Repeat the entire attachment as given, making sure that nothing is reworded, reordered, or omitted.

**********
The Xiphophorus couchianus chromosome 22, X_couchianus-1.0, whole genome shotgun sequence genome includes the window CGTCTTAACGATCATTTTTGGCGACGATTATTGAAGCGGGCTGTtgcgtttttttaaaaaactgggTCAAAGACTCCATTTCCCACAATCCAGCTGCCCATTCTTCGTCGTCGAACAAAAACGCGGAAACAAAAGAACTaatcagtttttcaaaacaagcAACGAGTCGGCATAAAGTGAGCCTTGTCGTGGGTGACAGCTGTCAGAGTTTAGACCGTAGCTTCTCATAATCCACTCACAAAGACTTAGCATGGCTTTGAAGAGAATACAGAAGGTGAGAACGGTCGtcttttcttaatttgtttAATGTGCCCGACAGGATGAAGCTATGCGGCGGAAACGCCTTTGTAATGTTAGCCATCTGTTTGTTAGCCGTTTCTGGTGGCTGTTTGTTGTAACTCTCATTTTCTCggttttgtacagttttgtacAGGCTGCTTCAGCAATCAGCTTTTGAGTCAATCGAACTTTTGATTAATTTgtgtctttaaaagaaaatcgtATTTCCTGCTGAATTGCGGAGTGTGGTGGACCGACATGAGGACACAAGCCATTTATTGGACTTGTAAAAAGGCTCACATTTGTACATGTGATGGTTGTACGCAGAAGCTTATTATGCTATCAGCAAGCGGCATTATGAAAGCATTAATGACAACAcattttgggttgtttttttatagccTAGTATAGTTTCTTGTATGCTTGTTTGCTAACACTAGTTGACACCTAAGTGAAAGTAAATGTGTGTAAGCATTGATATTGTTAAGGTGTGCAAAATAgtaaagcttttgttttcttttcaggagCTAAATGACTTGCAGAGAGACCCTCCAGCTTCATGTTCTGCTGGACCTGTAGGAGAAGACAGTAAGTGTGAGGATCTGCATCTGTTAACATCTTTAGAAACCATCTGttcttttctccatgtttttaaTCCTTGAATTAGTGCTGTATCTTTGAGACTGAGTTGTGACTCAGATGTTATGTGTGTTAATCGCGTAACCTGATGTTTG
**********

The Xiphophorus couchianus chromosome 22, X_couchianus-1.0, whole genome shotgun sequence genome includes the window CGTCTTAACGATCATTTTTGGCGACGATTATTGAAGCGGGCTGTtgcgtttttttaaaaaactgggTCAAAGACTCCATTTCCCACAATCCAGCTGCCCATTCTTCGTCGTCGAACAAAAACGCGGAAACAAAAGAACTaatcagtttttcaaaacaagcAACGAGTCGGCATAAAGTGAGCCTTGTCGTGGGTGACAGCTGTCAGAGTTTAGACCGTAGCTTCTCATAATCCACTCACAAAGACTTAGCATGGCTTTGAAGAGAATACAGAAGGTGAGAACGGTCGtcttttcttaatttgtttAATGTGCCCGACAGGATGAAGCTATGCGGCGGAAACGCCTTTGTAATGTTAGCCATCTGTTTGTTAGCCGTTTCTGGTGGCTGTTTGTTGTAACTCTCATTTTCTCggttttgtacagttttgtacAGGCTGCTTCAGCAATCAGCTTTTGAGTCAATCGAACTTTTGATTAATTTgtgtctttaaaagaaaatcgtATTTCCTGCTGAATTGCGGAGTGTGGTGGACCGACATGAGGACACAAGCCATTTATTGGACTTGTAAAAAGGCTCACATTTGTACATGTGATGGTTGTACGCAGAAGCTTATTATGCTATCAGCAAGCGGCATTATGAAAGCATTAATGACAACAcattttgggttgtttttttatagccTAGTATAGTTTCTTGTATGCTTGTTTGCTAACACTAGTTGACACCTAAGTGAAAGTAAATGTGTGTAAGCATTGATATTGTTAAGGTGTGCAAAATAgtaaagcttttgttttcttttcaggagCTAAATGACTTGCAGAGAGACCCTCCAGCTTCATGTTCTGCTGGACCTGTAGGAGAAGACAGTAAGTGTGAGGATCTGCATCTGTTAACATCTTTAGAAACCATCTGttcttttctccatgtttttaaTCCTTGAATTAGTGCTGTATCTTTGAGACTGAGTTGTGACTCAGATGTTATGTGTGTTAATCGCGTAACCTGATGTTTG